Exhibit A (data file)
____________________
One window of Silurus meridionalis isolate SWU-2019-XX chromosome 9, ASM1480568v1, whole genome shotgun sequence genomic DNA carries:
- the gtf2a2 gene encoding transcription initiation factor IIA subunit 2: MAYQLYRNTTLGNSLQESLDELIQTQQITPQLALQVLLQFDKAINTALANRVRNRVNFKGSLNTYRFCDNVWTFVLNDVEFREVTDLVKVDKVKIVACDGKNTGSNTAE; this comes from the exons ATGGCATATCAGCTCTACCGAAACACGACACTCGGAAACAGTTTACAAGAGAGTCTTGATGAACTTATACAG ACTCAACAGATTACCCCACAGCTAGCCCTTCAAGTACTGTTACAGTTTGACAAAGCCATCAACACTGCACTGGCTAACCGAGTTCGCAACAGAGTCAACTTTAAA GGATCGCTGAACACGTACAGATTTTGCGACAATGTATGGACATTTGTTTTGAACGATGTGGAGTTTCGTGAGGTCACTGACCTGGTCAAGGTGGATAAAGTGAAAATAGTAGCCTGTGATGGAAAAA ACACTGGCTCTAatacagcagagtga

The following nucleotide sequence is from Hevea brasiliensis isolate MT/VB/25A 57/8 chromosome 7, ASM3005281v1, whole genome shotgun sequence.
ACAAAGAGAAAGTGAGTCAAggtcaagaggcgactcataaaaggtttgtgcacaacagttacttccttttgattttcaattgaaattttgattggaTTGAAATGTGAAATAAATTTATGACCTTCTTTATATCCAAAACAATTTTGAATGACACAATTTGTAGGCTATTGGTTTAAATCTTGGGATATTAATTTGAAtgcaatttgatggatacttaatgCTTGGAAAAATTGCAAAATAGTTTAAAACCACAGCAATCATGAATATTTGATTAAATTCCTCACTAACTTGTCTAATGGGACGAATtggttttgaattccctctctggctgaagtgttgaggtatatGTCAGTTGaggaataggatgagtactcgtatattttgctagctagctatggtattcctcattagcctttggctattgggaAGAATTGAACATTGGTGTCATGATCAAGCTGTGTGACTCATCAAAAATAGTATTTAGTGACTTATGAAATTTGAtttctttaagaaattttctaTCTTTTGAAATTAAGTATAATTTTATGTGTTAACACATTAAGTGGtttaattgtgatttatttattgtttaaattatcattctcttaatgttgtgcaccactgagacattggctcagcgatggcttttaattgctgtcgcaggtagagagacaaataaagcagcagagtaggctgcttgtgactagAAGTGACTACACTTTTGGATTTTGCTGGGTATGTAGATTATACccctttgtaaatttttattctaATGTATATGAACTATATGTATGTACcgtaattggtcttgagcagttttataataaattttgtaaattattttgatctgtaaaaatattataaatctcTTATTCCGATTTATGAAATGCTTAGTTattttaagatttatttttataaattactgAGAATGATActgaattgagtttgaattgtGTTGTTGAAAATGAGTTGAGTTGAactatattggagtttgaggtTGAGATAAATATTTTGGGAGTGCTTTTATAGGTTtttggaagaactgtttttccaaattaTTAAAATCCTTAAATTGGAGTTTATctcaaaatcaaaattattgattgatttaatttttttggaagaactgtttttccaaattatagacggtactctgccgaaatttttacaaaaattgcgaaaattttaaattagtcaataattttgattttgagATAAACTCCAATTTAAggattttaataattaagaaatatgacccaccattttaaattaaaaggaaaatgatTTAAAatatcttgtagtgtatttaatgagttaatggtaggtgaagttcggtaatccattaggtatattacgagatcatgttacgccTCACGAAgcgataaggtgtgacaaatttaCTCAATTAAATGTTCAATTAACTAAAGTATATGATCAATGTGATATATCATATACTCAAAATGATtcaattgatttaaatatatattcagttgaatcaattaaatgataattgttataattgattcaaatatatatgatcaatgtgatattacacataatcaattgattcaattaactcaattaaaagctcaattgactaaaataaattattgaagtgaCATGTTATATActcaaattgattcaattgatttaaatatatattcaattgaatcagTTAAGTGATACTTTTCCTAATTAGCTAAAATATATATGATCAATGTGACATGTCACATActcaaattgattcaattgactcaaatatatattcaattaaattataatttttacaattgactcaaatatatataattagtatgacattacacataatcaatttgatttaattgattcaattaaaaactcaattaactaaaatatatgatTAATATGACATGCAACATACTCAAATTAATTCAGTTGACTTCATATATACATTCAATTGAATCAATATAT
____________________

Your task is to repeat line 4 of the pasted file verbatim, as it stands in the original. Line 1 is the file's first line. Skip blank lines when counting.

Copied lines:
ACAAAGAGAAAGTGAGTCAAggtcaagaggcgactcataaaaggtttgtgcacaacagttacttccttttgattttcaattgaaattttgattggaTTGAAATGTGAAATAAATTTATGACCTTCTTTATATCCAAAACAATTTTGAATGACACAATTTGTAGGCTATTGGTTTAAATCTTGGGATATTAATTTGAAtgcaatttgatggatacttaatgCTTGGAAAAATTGCAAAATAGTTTAAAACCACAGCAATCATGAATATTTGATTAAATTCCTCACTAACTTGTCTAATGGGACGAATtggttttgaattccctctctggctgaagtgttgaggtatatGTCAGTTGaggaataggatgagtactcgtatattttgctagctagctatggtattcctcattagcctttggctattgggaAGAATTGAACATTGGTGTCATGATCAAGCTGTGTGACTCATCAAAAATAGTATTTAGTGACTTATGAAATTTGAtttctttaagaaattttctaTCTTTTGAAATTAAGTATAATTTTATGTGTTAACACATTAAGTGGtttaattgtgatttatttattgtttaaattatcattctcttaatgttgtgcaccactgagacattggctcagcgatggcttttaattgctgtcgcaggtagagagacaaataaagcagcagagtaggctgcttgtgactagAAGTGACTACACTTTTGGATTTTGCTGGGTATGTAGATTATACccctttgtaaatttttattctaATGTATATGAACTATATGTATGTACcgtaattggtcttgagcagttttataataaattttgtaaattattttgatctgtaaaaatattataaatctcTTATTCCGATTTATGAAATGCTTAGTTattttaagatttatttttataaattactgAGAATGATActgaattgagtttgaattgtGTTGTTGAAAATGAGTTGAGTTGAactatattggagtttgaggtTGAGATAAATATTTTGGGAGTGCTTTTATAGGTTtttggaagaactgtttttccaaattaTTAAAATCCTTAAATTGGAGTTTATctcaaaatcaaaattattgattgatttaatttttttggaagaactgtttttccaaattatagacggtactctgccgaaatttttacaaaaattgcgaaaattttaaattagtcaataattttgattttgagATAAACTCCAATTTAAggattttaataattaagaaatatgacccaccattttaaattaaaaggaaaatgatTTAAAatatcttgtagtgtatttaatgagttaatggtaggtgaagttcggtaatccattaggtatattacgagatcatgttacgccTCACGAAgcgataaggtgtgacaaatttaCTCAATTAAATGTTCAATTAACTAAAGTATATGATCAATGTGATATATCATATACTCAAAATGATtcaattgatttaaatatatattcagttgaatcaattaaatgataattgttataattgattcaaatatatatgatcaatgtgatattacacataatcaattgattcaattaactcaattaaaagctcaattgactaaaataaattattgaagtgaCATGTTATATActcaaattgattcaattgatttaaatatatattcaattgaatcagTTAAGTGATACTTTTCCTAATTAGCTAAAATATATATGATCAATGTGACATGTCACATActcaaattgattcaattgactcaaatatatattcaattaaattataatttttacaattgactcaaatatatataattagtatgacattacacataatcaatttgatttaattgattcaattaaaaactcaattaactaaaatatatgatTAATATGACATGCAACATACTCAAATTAATTCAGTTGACTTCATATATACATTCAATTGAATCAATATAT